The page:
Inside, you can comfortably fit 1 queen-size airbed, like the Coleman Single High Queen with 120V External Pump. You can also neatly stash small items in mesh storage pockets sewn into the walls, and conveniently bring in electrical power with the E-Port feature. When it’s time to head home, the tent easily packs up until you’re off on your next adventure. Plus, as with all Coleman products, the tent is so durable it can withstand the elements of nature (and your family!) for years and years of family memories.
I mean, Dark Technology is such a cool thing! My entire family was so impressed with it and blown away with how dark it stays inside the tent, even in the brightest sun! Now get $10 when you buy your Coleman Dark Room Tent at Target with rebate savings through Ibotta. But hurry! This offer is only good for a limited time!!
While you’re there, stop by the Coleman aisle and stock up on everything else you’ll need for your family camping trip! With sleeping bags, sleeping pads, headlamps, lanterns, first aid kits, cooking supplies, coolers, sunscreens, bug spray and a whole Coleman Kids line, Target has everything you need for camping with kids. Also get food, drinks, clothing and everything else you need. It’s your one-stop-shop to family adventure!
What to do While Camping?
Camping is the perfect opportunity for children to practice independence, make decisions for themselves and do some things without the help of their parents. To enjoy down time however they choose. But, also to work together to accomplish the necessary tasks. Camping is an activity in itself and the main goal should be to get as much ‘down time’ in as you like. But it’s also good to have some reasonable activities planned to keep kids busy, engaged, and having fun. I love anything low key when camping, even low key activities.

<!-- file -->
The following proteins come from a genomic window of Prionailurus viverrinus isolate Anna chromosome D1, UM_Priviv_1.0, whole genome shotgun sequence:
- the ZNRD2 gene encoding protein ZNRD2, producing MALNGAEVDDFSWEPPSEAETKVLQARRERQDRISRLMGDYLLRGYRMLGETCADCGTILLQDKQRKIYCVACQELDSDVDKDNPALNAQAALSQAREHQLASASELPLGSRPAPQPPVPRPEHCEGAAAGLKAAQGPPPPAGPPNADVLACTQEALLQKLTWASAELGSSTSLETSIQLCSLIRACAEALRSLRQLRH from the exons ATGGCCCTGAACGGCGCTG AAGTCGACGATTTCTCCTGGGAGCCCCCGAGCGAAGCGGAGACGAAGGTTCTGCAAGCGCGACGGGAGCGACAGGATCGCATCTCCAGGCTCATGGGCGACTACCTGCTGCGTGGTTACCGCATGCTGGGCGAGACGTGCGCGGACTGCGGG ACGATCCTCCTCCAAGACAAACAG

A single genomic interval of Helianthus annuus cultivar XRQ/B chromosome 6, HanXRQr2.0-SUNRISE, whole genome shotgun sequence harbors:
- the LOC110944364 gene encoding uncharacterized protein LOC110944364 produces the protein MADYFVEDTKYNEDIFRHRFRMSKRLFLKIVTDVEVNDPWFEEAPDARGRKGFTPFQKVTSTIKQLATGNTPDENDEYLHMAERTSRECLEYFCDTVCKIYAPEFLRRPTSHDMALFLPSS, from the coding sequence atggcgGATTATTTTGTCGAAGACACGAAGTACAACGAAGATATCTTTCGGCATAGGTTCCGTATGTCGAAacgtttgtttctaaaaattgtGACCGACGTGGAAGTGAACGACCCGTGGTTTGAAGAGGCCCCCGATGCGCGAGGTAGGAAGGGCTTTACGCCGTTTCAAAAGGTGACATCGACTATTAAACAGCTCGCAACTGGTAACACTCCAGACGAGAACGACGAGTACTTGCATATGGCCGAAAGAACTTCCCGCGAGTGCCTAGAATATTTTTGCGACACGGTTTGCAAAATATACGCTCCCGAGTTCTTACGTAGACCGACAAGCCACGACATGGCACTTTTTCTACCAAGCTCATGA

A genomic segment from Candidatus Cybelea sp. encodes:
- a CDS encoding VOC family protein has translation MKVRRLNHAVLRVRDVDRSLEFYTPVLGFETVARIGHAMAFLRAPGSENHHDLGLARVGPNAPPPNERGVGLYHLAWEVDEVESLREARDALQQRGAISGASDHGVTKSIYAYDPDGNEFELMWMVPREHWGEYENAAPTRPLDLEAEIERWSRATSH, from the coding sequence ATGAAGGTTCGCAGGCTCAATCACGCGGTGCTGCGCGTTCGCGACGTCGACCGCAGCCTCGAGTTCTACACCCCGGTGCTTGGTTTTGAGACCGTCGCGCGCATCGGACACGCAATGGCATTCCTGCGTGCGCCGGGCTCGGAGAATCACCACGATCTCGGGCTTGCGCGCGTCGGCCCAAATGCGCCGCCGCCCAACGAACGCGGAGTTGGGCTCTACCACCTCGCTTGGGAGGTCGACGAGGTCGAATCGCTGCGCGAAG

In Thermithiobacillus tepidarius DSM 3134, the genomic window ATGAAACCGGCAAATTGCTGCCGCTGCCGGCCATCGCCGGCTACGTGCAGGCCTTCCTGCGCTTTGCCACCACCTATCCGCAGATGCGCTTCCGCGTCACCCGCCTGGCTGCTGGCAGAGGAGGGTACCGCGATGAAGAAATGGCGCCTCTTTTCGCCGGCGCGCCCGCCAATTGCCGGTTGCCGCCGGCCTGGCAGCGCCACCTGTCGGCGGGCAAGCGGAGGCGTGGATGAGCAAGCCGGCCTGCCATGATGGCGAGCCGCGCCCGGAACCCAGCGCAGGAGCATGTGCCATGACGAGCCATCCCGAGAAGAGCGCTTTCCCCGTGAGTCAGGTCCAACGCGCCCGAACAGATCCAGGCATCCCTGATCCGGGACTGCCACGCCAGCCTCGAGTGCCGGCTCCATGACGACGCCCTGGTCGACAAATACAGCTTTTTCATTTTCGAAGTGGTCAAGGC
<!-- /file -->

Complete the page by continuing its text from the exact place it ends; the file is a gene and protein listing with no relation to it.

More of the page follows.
Kids’ Camping Kits
Reduce arguments and the constant search for supplies by giving kids their own individual camping kits.
Give them all the equipment and supplies they’ll need for the trip. And with clear instructions to keep things clean, dry, and available, kids know what’s expected of them. They gain a sense of responsibility and independence. And since the responsibility is shifted off you, you gain a bit more down time. There’s much less ‘where’s the flashlight?,’ ‘I need a spoon,’ ‘there’s no dry towels,’ ‘that’s MY stick’ arguments leaving more time for relaxing, making memories and enjoying the great outdoors!
Kids Camping Kit Supplies
- Large Items: sleeping bag / pillow / folding chair
- Self Care: towel / toothbrush / bug spray / sunscreen / wipes / eco friendly soap
- Eating Utensils: cutlery / cup / canteen / plate / bowl
- Lights: flashlight / headlamp / lantern / reusable glow stick
- Clothing: socks / sweatshirt / raincoat / swimming suits / hat / long underwear / comfortable footwear / old clothing that can get wet, dirty, smoky and take a beating.
- Extras: fire stick / marshmallow stick (whether it’s whittled at camp or brought from home) / swimming goggles / walkie talkies / camera / pocket knife / magnifying glass / journal / compass
Help with Camp Tasks
When camping with kids, keep them busy and involved in the tasks of camp. Allow children to get their hands dirty. Get them involved with putting up the tent, cooking meals, starting fires, and more. It will not only stop the ‘boredom blues’ it teaches them that they can. A real confidence booster for young children.
Plus, it’s frustrating trying to set up a tent or prepare a meal when the kids are running around, getting into things, asking a million questions, or fighting with each other. Instead, assign some of the tasks to them so they’re too busy to argue and you’ll have more time to relax! Of course, the tasks must be appropriate for their age and ability. For example, young children can gather kindling or fill water bottles nearby, while older kids can prepare food, wash dishes, and set up their own tents.
Explore Science and Nature
Camping allows kids to explore and discover in nature and explore scientific concepts without them even realizing it. They learn simply through play, expanding their minds while developing an appreciation for the great outdoors. The opportunities are endless to facilitate extra exploration beyond genuine unplanned and unstructured outdoor play.
Link Interests to Nature